... Faculty of Science and... ... University of... The Molecular Systems Biology group at the University of Groningen (Netherlands) has an opening for an...
Faculty of Science and EngineeringOrganisation
University of Groningen
The Molecular Systems Biology group at the University of Groningen (Netherlands) has an opening for an enthusiastic and talented PhD candidate. The University of Groningen, located in the north of the Netherlands, enjoys an international reputation as one of the oldest and leading research universities in Europe (position at rank 80 (worldwide) in the recent Times Higher Education Ranking).
The Molecular Systems Biology group aims at generating a systems-level understanding about the functioning of metabolism (Prof Matthias Heinemann) and of growth regulation by TOR in budding yeast (Dr Andreas Milias-Argeitis). Towards these goals, the group members combine classical and systems biology approaches exploiting latest state-of-the-art single cell technologies (such as microfluidics and optogenetics).
Development and validation of a TORC1 biosensor for Saccharomyces cerevisiae The Target of Rapamycin (TOR) is a kinase with high medical relevance. In budding yeast, TOR Complex 1 (TORC1) is the major regulator protein synthesis and the key coordinator of cell growth. A major roadblock in the field is the fact that we are still unable to measure TORC1 activity in single cells. In this project, we aim to develop a molecular FRET-based TORC1 biosensor that is suitable for real-time monitoring of TORC1 activity via microscopy. The sensor will be used to follow TORC1 activity dynamics upon nutrient switches. This project will be co-supervised with Prof Kathrin Thedieck (University Medical Center Groningen).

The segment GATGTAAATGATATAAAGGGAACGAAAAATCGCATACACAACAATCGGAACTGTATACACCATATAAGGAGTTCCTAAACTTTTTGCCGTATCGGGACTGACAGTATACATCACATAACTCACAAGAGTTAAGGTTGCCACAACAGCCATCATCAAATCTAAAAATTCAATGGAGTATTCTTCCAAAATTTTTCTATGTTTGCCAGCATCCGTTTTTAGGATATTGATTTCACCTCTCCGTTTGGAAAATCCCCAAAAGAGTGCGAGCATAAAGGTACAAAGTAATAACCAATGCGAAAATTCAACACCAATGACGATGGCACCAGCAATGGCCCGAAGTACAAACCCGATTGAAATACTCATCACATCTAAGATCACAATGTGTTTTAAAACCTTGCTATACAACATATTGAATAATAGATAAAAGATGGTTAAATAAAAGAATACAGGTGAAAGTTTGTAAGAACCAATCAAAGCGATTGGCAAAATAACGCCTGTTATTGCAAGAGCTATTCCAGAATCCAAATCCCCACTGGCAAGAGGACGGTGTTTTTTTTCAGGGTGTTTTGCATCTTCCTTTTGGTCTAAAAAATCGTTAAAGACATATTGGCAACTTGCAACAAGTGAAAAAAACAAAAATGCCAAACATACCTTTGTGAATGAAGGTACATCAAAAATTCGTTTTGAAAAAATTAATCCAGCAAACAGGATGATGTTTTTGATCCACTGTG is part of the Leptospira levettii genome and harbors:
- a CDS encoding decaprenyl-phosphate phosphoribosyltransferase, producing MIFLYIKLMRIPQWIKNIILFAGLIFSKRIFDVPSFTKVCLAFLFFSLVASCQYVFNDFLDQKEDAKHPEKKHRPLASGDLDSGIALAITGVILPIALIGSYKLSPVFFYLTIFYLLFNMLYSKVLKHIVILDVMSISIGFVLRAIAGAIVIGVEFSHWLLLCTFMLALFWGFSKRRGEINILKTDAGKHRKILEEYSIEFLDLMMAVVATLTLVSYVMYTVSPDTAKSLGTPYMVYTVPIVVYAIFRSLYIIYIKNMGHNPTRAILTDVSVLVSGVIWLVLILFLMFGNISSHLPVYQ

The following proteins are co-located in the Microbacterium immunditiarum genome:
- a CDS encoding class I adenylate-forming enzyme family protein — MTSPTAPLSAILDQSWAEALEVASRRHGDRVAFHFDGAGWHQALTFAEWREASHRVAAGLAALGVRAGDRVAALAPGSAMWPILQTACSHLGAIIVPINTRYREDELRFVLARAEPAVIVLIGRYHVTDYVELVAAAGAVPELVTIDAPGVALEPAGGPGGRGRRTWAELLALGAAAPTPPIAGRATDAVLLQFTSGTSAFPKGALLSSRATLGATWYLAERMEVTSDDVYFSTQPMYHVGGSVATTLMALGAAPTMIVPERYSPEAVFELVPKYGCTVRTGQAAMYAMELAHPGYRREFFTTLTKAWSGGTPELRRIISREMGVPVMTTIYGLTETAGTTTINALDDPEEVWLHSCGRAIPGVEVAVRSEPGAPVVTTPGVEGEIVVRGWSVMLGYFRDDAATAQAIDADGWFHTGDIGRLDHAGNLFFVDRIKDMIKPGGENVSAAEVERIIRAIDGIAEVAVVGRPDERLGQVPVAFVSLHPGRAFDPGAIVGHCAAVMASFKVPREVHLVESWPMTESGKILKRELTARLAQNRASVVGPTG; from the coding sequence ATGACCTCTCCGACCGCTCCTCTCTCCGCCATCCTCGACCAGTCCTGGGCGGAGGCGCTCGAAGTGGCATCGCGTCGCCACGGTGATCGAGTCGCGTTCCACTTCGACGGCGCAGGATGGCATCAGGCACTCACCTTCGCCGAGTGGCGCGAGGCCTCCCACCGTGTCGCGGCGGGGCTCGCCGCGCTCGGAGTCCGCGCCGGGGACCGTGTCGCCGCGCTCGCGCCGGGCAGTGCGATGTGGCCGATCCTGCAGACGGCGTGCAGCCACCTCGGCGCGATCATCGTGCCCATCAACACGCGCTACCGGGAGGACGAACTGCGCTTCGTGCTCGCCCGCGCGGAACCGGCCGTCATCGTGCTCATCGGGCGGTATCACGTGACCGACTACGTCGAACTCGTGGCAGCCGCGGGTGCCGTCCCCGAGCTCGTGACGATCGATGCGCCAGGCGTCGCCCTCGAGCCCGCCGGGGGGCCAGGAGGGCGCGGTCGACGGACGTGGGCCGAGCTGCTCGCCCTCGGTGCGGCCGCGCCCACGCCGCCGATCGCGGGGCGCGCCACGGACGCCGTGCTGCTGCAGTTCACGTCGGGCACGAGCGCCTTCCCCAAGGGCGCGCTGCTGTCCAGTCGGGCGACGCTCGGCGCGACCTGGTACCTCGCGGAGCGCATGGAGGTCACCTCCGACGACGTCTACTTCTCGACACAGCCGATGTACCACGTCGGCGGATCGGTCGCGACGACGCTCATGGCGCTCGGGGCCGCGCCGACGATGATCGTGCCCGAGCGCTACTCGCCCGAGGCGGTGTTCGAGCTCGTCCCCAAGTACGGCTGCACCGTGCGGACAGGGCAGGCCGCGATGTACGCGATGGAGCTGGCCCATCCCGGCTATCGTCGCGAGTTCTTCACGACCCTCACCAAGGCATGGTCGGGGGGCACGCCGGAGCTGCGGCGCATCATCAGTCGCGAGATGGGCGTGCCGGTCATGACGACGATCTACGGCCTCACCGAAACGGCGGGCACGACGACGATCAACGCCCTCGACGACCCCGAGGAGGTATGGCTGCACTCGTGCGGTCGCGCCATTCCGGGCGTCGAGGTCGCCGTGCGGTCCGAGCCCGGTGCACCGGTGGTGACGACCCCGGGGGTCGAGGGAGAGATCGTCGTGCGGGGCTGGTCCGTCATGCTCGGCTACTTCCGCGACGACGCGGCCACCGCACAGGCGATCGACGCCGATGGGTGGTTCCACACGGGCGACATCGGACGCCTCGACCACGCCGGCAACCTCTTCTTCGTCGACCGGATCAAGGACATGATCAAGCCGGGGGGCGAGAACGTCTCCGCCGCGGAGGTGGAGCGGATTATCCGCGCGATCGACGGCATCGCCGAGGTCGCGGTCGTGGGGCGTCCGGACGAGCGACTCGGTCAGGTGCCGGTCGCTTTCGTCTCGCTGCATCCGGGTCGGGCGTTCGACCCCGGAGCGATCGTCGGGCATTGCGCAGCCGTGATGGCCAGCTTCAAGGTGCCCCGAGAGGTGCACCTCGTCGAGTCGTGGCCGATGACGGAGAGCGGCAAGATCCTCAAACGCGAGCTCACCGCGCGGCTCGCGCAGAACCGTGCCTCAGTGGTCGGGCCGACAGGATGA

Tools and methods: yeast genetic engineering, fluorescence microscopy, microfluidics.
Advisors: Dr Milias-Argeitis, Prof Kathrin Thedieck
Together, the members of the international and interdisciplinary team (i.e. PhD students and postdocs with backgrounds in biology, engineering, physics and mathematics) create an inspiring research atmosphere, on whose ground we recently published a number of high profile stories:
Dr Andreas Milias-Argeitis:
• Rullan et al. (2018) An optogenetic platform for real-time, single-cell interrogation of stochastic transcription regulation. Mol Cell. (to appear)
• Milias-Argeitis et al. (2016) Automated optogenetic feedback control for precise and robust regulation of gene expression and cell growth. Nat Communications 7: 12546
• Milias-Argeitis et al. (2016) Elucidation of genetic interactions in the yeast GATA-factor network using Bayesian model selection. PLoS Comp Biol. 12(3): e1004784
Excellent and highly motivated candidates should have a background in either biochemistry, structural biology or molecular biology. Familiarity with fluorescence microscopy is a plus. The candidates should have good command of English (oral and written) and possess excellent communication and collaboration skills.Conditions of employment
Contract length: 48 months.The University of Groningen offers a salary of € 2,222 gross per month in the first year to a maximum of € 2,840 gross per month in the final year (salary scale Dutch Universities), based on a full-time position (1.0 FTE), excluding a 8% holiday allowance and a 8.3% end of the year bonus.
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